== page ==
Colosseum

Colosseum

The Colosseum or Coliseum, also known as the Flavian Amphitheatre is an amphitheatre in the centre of the city of Rome, Italy.

Material

Built of concrete and stone.

Builder

Emperor Vespasian started in 70 AD and was completed in 80 AD under his successor and heir, Titus.

Significance

It was the largest Amphitheatre of the Roman Empire and is the largest of the World as well.

It is considered one of the greatest works of Roman architecture and engineering.

UNESCO declared it a World Heritage Site in 1980

Capacity

The Colosseum could seat around 50,000 spectators.

Purposes

Gladiatorial contests

Artistic view of Gladiatorial contests

Public Spectacles

Dramas based on Classical mythology

Munera (shows by Private Individuals)

The building ceased to be used for entertainment in the early Medieval era but it was later reused for housing, workshops, Christian shrine etc

Duration

The Colosseum was built in 9 years to build using over 60,000 Jewish slaves

Damage

In 217, the Colosseum was badly damaged by a major fire (caused by lightning, according to Dio Cassius) which destroyed the wooden upper levels of the Amphitheatre’s interior. It was not fully repaired until about 240 and underwent further repairs in 250 or 252 and again in 320.

In the 21st century, it stays partially ruined because of damage caused by devastating earthquakes and stone-robbers.

Tourism

It’s Rome’s most popular tourist attraction and receives thousands of visitors annually.

Recent Activities

The Colosseum has become a symbol against capital punishment. The death penalty was abolished in Italy in 1948. Today, if any time, anyone in the world has their sentence of death commuted (overturned) or they are released, the lights in the night time illumination of the Colosseum change from white to gold. This color change also occurs whenever a jurisdiction abolishes the death penalty as well.

Voice against Capital Punishment

Building

Unlike earlier Greek theatres, the Colosseum is an entirely free-standing structure.

Length

It’s 189m long

Width

It’s 156m wide

Area

Its base area is 6 acres

Height

It’s 48m high

Arena

The central arena is an oval 87m long and 55m wide, surrounded by a 5m high wall.

Velarium

To protect the spectators from Sun, Colosseum was covered with an enormous awning known as the Velarium. A team of about 1000 men was used to install the awning.

Velarium

Inauguration

A 100 day inauguration ceremony games were held by Titus and some 9000 wild animals were slaughtered.

Entrance

It had 80 entrances at ground level, 76 of which were used by ordinary spectators.

Emperor’s Box

The best seat in the house belonged to the emperor who sat in the Emperor’s Box.

Films

The Amphitheater has been featured in numerous films and popular cultures such as: –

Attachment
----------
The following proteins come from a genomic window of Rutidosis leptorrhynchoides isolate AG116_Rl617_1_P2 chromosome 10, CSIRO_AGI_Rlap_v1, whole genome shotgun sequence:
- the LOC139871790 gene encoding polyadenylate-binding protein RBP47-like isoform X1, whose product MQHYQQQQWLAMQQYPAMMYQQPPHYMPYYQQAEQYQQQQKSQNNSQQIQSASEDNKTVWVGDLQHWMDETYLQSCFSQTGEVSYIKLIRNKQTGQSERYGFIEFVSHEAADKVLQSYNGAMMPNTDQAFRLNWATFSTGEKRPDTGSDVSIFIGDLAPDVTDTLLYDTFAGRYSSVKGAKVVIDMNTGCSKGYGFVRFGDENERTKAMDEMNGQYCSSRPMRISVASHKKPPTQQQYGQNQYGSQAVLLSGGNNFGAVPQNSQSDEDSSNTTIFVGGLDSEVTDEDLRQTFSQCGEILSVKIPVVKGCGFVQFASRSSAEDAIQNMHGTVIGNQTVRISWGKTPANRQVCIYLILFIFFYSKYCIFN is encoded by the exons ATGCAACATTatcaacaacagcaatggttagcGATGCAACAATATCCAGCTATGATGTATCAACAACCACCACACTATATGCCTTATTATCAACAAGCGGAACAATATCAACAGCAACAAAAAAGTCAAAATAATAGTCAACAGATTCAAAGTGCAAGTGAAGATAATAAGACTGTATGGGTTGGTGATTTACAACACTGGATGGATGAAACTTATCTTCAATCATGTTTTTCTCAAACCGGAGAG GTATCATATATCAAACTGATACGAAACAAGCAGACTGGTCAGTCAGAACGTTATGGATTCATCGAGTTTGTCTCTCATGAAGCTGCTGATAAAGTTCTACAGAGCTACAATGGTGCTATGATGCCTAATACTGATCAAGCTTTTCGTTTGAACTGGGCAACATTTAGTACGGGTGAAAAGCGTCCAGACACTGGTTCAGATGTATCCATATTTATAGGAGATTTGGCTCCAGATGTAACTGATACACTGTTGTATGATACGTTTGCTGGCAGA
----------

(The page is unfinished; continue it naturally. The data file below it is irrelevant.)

Roman Holiday (1953 film)
Demetrius and the Gladiators (1954 film)
20 Million Miles to Earth (1957 film)
The Way of the Dragon (1972 film)
Ridley Scott’s Gladiator (2000 film).

Facts

It is also known as the Flavian Amphitheater because it was built during the Flavian dynasty.

In 847, the southern side of the Colosseum collapsed because of an earthquake.

The total amount of marbles used for the construction of the Colosseum was estimated at 100,000 cubic meters.

There were 32 different trap doors underneath the floor of the stadium.

The image of the Colosseum can be seen in Italy’s five-cent euro coin.

5 Cent Euro Coin

The West Exit was called the Gate of Death because this was the exit that dead gladiators were carried out from.

Gate of Death

There are no historical records or physical evidence for the use of the Colosseum as a place of execution for Christians

In the Middle Ages, the Colosseum was not regarded as a monument, and was used as a quarry.

Archaeologists believe that the Colosseum contained both drinking fountains and latrines.

Based on historical evidences, it shows that 200 bullock carts were used to transport marbles to the construction site.

All Ancient Romans had free entry to the Colosseum for events, and were also fed throughout the show. It’s not likely that hot dogs and cold beer were served there like in the stadiums of today but some Fruits.

Do You Know???

It got the name Colosseum because of a statue that was located alongside the amphitheatre called ‘the colossus of Nero‘.

They Romans had the earliest form of a Skydome. If it rained they stretched a red canvas over the entire Colosseum.

After the Colosseum was partially destroyed by the earthquake, some of the fallen pieces were used to build St Peter’s Basilica.

St Peter's Basilica.

There’s still much to write about Colosseum because the marvelousness  of this lovely site knows no boundaries….. reallyRome Was Not Built In A Day…..!!! 🙂

Inside Colosseum

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